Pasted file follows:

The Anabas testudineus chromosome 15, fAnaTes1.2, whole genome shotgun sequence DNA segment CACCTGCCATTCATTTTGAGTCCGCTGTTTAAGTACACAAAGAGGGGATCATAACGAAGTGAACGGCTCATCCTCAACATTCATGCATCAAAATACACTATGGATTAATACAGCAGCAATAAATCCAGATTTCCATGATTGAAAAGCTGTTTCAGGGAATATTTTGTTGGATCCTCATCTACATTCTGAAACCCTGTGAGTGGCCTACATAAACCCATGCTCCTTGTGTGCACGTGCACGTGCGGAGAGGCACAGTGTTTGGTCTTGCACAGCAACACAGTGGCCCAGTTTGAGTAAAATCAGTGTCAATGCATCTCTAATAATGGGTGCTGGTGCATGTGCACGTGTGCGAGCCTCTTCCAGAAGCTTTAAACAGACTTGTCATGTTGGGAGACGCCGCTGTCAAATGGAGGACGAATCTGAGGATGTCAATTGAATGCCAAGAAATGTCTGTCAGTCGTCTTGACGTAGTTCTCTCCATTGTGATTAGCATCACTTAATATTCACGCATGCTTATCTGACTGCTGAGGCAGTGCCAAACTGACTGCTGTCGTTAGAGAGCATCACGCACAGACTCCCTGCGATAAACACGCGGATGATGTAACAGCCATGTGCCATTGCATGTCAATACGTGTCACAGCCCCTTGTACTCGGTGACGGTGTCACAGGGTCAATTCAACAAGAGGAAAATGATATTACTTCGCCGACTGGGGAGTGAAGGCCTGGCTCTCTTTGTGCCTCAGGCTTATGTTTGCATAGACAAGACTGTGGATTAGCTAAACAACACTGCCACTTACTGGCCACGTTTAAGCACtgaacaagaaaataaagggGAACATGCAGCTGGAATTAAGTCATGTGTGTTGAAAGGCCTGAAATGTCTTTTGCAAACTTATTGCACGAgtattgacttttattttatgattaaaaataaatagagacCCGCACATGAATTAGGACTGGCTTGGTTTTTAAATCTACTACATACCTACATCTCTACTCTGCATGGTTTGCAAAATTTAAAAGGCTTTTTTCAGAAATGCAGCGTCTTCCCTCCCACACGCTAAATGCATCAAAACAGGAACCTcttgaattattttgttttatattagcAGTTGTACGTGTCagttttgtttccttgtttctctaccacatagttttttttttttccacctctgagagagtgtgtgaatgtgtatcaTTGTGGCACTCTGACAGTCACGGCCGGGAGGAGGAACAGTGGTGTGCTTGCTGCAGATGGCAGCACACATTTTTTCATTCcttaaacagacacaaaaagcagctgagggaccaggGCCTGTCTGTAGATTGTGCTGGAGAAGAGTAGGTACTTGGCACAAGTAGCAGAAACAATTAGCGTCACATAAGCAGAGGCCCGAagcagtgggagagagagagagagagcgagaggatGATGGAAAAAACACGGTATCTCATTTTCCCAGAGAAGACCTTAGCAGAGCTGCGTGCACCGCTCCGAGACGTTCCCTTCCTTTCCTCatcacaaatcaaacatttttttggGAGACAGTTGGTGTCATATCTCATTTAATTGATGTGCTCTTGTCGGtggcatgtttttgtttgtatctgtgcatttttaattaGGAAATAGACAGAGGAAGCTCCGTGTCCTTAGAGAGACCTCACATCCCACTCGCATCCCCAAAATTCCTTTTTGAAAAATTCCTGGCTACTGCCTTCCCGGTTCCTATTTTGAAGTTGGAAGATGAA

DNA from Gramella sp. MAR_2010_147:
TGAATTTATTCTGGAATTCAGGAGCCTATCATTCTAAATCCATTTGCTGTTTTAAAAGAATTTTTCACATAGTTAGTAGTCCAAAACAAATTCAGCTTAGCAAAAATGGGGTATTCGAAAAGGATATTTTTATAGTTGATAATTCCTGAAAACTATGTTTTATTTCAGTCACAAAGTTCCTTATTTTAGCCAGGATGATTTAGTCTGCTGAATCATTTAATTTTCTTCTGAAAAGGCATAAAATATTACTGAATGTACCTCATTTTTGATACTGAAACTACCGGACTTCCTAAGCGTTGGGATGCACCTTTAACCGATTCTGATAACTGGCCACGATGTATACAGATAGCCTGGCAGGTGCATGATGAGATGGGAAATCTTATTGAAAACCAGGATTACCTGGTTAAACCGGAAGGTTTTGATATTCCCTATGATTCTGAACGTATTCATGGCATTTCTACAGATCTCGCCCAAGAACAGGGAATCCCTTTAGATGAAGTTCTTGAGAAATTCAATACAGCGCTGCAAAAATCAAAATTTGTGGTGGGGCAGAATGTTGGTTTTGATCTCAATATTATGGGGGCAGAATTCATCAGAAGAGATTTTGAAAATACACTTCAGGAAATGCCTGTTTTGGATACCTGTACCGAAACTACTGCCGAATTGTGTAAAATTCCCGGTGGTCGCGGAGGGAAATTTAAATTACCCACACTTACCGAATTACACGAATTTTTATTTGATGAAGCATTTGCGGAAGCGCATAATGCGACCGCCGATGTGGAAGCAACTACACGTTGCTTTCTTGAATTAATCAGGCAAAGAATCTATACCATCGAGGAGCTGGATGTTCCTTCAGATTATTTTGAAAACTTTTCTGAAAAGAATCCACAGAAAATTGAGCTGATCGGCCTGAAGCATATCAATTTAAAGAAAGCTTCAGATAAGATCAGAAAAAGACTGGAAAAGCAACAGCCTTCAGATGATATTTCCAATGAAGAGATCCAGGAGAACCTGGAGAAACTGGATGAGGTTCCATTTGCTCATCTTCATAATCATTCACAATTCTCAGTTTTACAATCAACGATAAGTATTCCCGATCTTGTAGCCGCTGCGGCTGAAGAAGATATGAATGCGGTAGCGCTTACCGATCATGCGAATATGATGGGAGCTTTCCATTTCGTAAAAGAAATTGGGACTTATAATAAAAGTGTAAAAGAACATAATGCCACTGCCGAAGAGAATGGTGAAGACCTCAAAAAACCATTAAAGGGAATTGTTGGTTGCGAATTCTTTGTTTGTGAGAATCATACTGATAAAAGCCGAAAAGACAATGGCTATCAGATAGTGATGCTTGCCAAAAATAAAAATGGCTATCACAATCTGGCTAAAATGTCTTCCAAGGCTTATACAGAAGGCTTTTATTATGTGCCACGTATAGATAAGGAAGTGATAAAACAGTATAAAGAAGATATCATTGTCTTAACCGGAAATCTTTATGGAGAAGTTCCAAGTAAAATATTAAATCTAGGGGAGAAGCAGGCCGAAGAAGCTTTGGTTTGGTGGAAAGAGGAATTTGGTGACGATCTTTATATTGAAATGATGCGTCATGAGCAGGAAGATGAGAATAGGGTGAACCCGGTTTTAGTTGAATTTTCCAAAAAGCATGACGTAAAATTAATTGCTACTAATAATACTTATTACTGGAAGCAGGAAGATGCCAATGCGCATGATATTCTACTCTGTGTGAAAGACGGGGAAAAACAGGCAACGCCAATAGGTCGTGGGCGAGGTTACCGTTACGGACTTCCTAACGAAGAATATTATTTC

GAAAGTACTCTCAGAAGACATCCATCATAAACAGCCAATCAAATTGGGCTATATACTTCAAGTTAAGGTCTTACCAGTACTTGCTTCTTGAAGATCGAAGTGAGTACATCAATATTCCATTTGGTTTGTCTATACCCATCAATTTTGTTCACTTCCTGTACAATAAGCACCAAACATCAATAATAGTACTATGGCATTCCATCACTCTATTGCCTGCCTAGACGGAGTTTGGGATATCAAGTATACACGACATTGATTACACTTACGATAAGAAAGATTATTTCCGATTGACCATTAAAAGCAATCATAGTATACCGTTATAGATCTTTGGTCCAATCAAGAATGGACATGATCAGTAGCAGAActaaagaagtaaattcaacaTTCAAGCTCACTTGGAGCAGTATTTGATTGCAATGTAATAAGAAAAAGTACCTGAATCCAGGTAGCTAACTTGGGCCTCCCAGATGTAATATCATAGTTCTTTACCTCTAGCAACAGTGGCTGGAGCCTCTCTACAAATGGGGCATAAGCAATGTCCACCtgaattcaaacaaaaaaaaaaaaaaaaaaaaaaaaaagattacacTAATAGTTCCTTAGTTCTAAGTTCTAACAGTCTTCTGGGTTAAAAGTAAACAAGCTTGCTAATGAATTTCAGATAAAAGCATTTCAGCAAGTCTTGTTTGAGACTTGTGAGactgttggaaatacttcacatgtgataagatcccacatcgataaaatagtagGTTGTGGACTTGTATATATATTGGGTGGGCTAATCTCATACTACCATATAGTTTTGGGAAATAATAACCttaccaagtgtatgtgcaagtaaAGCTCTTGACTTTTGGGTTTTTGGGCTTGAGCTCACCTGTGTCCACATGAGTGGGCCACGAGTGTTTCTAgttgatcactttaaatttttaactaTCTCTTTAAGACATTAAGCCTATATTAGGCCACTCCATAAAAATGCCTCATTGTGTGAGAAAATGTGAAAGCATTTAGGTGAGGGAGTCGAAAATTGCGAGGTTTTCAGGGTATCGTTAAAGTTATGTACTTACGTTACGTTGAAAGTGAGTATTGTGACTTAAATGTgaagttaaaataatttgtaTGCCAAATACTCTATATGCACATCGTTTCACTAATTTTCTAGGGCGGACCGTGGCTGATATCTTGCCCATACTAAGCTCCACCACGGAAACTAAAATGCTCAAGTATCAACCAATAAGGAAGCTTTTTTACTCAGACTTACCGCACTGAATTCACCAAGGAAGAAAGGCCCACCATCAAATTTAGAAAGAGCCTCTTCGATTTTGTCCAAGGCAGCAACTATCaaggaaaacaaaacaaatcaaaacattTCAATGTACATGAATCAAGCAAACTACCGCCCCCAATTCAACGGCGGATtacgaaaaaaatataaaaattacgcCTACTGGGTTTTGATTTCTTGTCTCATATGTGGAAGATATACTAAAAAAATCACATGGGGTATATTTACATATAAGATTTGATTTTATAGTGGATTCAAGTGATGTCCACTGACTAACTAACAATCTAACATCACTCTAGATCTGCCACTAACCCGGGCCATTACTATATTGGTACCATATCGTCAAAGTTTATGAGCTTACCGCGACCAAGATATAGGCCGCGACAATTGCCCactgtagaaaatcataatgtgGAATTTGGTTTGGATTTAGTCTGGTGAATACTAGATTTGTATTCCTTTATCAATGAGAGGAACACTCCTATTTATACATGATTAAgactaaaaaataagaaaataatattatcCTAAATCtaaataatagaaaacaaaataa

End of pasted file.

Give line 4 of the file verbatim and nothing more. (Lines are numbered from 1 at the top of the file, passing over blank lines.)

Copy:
GAAAGTACTCTCAGAAGACATCCATCATAAACAGCCAATCAAATTGGGCTATATACTTCAAGTTAAGGTCTTACCAGTACTTGCTTCTTGAAGATCGAAGTGAGTACATCAATATTCCATTTGGTTTGTCTATACCCATCAATTTTGTTCACTTCCTGTACAATAAGCACCAAACATCAATAATAGTACTATGGCATTCCATCACTCTATTGCCTGCCTAGACGGAGTTTGGGATATCAAGTATACACGACATTGATTACACTTACGATAAGAAAGATTATTTCCGATTGACCATTAAAAGCAATCATAGTATACCGTTATAGATCTTTGGTCCAATCAAGAATGGACATGATCAGTAGCAGAActaaagaagtaaattcaacaTTCAAGCTCACTTGGAGCAGTATTTGATTGCAATGTAATAAGAAAAAGTACCTGAATCCAGGTAGCTAACTTGGGCCTCCCAGATGTAATATCATAGTTCTTTACCTCTAGCAACAGTGGCTGGAGCCTCTCTACAAATGGGGCATAAGCAATGTCCACCtgaattcaaacaaaaaaaaaaaaaaaaaaaaaaaaaagattacacTAATAGTTCCTTAGTTCTAAGTTCTAACAGTCTTCTGGGTTAAAAGTAAACAAGCTTGCTAATGAATTTCAGATAAAAGCATTTCAGCAAGTCTTGTTTGAGACTTGTGAGactgttggaaatacttcacatgtgataagatcccacatcgataaaatagtagGTTGTGGACTTGTATATATATTGGGTGGGCTAATCTCATACTACCATATAGTTTTGGGAAATAATAACCttaccaagtgtatgtgcaagtaaAGCTCTTGACTTTTGGGTTTTTGGGCTTGAGCTCACCTGTGTCCACATGAGTGGGCCACGAGTGTTTCTAgttgatcactttaaatttttaactaTCTCTTTAAGACATTAAGCCTATATTAGGCCACTCCATAAAAATGCCTCATTGTGTGAGAAAATGTGAAAGCATTTAGGTGAGGGAGTCGAAAATTGCGAGGTTTTCAGGGTATCGTTAAAGTTATGTACTTACGTTACGTTGAAAGTGAGTATTGTGACTTAAATGTgaagttaaaataatttgtaTGCCAAATACTCTATATGCACATCGTTTCACTAATTTTCTAGGGCGGACCGTGGCTGATATCTTGCCCATACTAAGCTCCACCACGGAAACTAAAATGCTCAAGTATCAACCAATAAGGAAGCTTTTTTACTCAGACTTACCGCACTGAATTCACCAAGGAAGAAAGGCCCACCATCAAATTTAGAAAGAGCCTCTTCGATTTTGTCCAAGGCAGCAACTATCaaggaaaacaaaacaaatcaaaacattTCAATGTACATGAATCAAGCAAACTACCGCCCCCAATTCAACGGCGGATtacgaaaaaaatataaaaattacgcCTACTGGGTTTTGATTTCTTGTCTCATATGTGGAAGATATACTAAAAAAATCACATGGGGTATATTTACATATAAGATTTGATTTTATAGTGGATTCAAGTGATGTCCACTGACTAACTAACAATCTAACATCACTCTAGATCTGCCACTAACCCGGGCCATTACTATATTGGTACCATATCGTCAAAGTTTATGAGCTTACCGCGACCAAGATATAGGCCGCGACAATTGCCCactgtagaaaatcataatgtgGAATTTGGTTTGGATTTAGTCTGGTGAATACTAGATTTGTATTCCTTTATCAATGAGAGGAACACTCCTATTTATACATGATTAAgactaaaaaataagaaaataatattatcCTAAATCtaaataatagaaaacaaaataa